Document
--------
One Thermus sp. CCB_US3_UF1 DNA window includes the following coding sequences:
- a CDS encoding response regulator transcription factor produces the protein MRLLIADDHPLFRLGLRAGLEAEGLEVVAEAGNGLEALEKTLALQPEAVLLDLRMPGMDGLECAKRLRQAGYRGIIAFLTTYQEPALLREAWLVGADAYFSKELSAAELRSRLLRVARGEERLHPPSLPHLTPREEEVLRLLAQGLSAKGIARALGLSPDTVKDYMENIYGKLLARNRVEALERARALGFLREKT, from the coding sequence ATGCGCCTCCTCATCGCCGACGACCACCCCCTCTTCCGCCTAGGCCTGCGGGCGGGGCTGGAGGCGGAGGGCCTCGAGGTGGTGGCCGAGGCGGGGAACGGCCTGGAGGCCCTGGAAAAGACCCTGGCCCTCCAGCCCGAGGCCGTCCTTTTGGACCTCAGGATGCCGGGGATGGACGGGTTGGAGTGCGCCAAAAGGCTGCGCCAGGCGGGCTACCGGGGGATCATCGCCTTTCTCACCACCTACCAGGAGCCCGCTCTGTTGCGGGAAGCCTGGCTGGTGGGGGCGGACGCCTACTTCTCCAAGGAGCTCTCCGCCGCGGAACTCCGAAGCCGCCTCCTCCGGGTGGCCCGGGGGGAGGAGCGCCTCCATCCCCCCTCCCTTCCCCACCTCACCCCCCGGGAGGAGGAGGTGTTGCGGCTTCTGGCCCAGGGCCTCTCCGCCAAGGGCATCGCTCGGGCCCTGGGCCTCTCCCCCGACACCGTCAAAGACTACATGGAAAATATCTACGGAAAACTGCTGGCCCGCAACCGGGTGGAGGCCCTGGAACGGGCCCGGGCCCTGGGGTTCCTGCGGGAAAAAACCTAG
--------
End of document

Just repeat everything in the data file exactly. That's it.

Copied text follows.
One Thermus sp. CCB_US3_UF1 DNA window includes the following coding sequences:
- a CDS encoding response regulator transcription factor produces the protein MRLLIADDHPLFRLGLRAGLEAEGLEVVAEAGNGLEALEKTLALQPEAVLLDLRMPGMDGLECAKRLRQAGYRGIIAFLTTYQEPALLREAWLVGADAYFSKELSAAELRSRLLRVARGEERLHPPSLPHLTPREEEVLRLLAQGLSAKGIARALGLSPDTVKDYMENIYGKLLARNRVEALERARALGFLREKT, from the coding sequence ATGCGCCTCCTCATCGCCGACGACCACCCCCTCTTCCGCCTAGGCCTGCGGGCGGGGCTGGAGGCGGAGGGCCTCGAGGTGGTGGCCGAGGCGGGGAACGGCCTGGAGGCCCTGGAAAAGACCCTGGCCCTCCAGCCCGAGGCCGTCCTTTTGGACCTCAGGATGCCGGGGATGGACGGGTTGGAGTGCGCCAAAAGGCTGCGCCAGGCGGGCTACCGGGGGATCATCGCCTTTCTCACCACCTACCAGGAGCCCGCTCTGTTGCGGGAAGCCTGGCTGGTGGGGGCGGACGCCTACTTCTCCAAGGAGCTCTCCGCCGCGGAACTCCGAAGCCGCCTCCTCCGGGTGGCCCGGGGGGAGGAGCGCCTCCATCCCCCCTCCCTTCCCCACCTCACCCCCCGGGAGGAGGAGGTGTTGCGGCTTCTGGCCCAGGGCCTCTCCGCCAAGGGCATCGCTCGGGCCCTGGGCCTCTCCCCCGACACCGTCAAAGACTACATGGAAAATATCTACGGAAAACTGCTGGCCCGCAACCGGGTGGAGGCCCTGGAACGGGCCCGGGCCCTGGGGTTCCTGCGGGAAAAAACCTAG